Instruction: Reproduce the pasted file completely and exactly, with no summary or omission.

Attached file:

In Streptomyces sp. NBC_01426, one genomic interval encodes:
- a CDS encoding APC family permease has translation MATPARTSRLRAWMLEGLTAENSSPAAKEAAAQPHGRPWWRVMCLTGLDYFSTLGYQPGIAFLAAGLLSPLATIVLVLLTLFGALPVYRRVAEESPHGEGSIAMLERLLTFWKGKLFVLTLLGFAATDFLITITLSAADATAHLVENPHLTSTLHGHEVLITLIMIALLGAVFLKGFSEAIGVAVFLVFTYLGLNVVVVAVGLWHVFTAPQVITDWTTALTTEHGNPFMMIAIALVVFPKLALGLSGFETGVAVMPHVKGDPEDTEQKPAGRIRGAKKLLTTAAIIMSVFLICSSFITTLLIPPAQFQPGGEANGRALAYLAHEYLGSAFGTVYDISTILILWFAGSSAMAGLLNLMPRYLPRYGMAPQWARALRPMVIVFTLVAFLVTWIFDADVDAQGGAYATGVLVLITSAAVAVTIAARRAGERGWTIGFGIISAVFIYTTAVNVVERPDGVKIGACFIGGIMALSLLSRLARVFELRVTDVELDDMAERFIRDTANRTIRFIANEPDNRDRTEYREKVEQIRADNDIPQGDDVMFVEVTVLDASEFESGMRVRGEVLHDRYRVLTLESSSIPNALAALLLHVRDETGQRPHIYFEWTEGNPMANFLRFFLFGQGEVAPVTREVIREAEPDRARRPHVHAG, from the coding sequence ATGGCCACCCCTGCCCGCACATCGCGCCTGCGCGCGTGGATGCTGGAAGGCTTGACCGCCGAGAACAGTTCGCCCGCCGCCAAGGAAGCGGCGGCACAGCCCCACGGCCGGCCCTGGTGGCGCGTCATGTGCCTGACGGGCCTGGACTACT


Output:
In Streptomyces sp. NBC_01426, one genomic interval encodes:
- a CDS encoding APC family permease has translation MATPARTSRLRAWMLEGLTAENSSPAAKEAAAQPHGRPWWRVMCLTGLDYFSTLGYQPGIAFLAAGLLSPLATIVLVLLTLFGALPVYRRVAEESPHGEGSIAMLERLLTFWKGKLFVLTLLGFAATDFLITITLSAADATAHLVENPHLTSTLHGHEVLITLIMIALLGAVFLKGFSEAIGVAVFLVFTYLGLNVVVVAVGLWHVFTAPQVITDWTTALTTEHGNPFMMIAIALVVFPKLALGLSGFETGVAVMPHVKGDPEDTEQKPAGRIRGAKKLLTTAAIIMSVFLICSSFITTLLIPPAQFQPGGEANGRALAYLAHEYLGSAFGTVYDISTILILWFAGSSAMAGLLNLMPRYLPRYGMAPQWARALRPMVIVFTLVAFLVTWIFDADVDAQGGAYATGVLVLITSAAVAVTIAARRAGERGWTIGFGIISAVFIYTTAVNVVERPDGVKIGACFIGGIMALSLLSRLARVFELRVTDVELDDMAERFIRDTANRTIRFIANEPDNRDRTEYREKVEQIRADNDIPQGDDVMFVEVTVLDASEFESGMRVRGEVLHDRYRVLTLESSSIPNALAALLLHVRDETGQRPHIYFEWTEGNPMANFLRFFLFGQGEVAPVTREVIREAEPDRARRPHVHAG, from the coding sequence ATGGCCACCCCTGCCCGCACATCGCGCCTGCGCGCGTGGATGCTGGAAGGCTTGACCGCCGAGAACAGTTCGCCCGCCGCCAAGGAAGCGGCGGCACAGCCCCACGGCCGGCCCTGGTGGCGCGTCATGTGCCTGACGGGCCTGGACTACT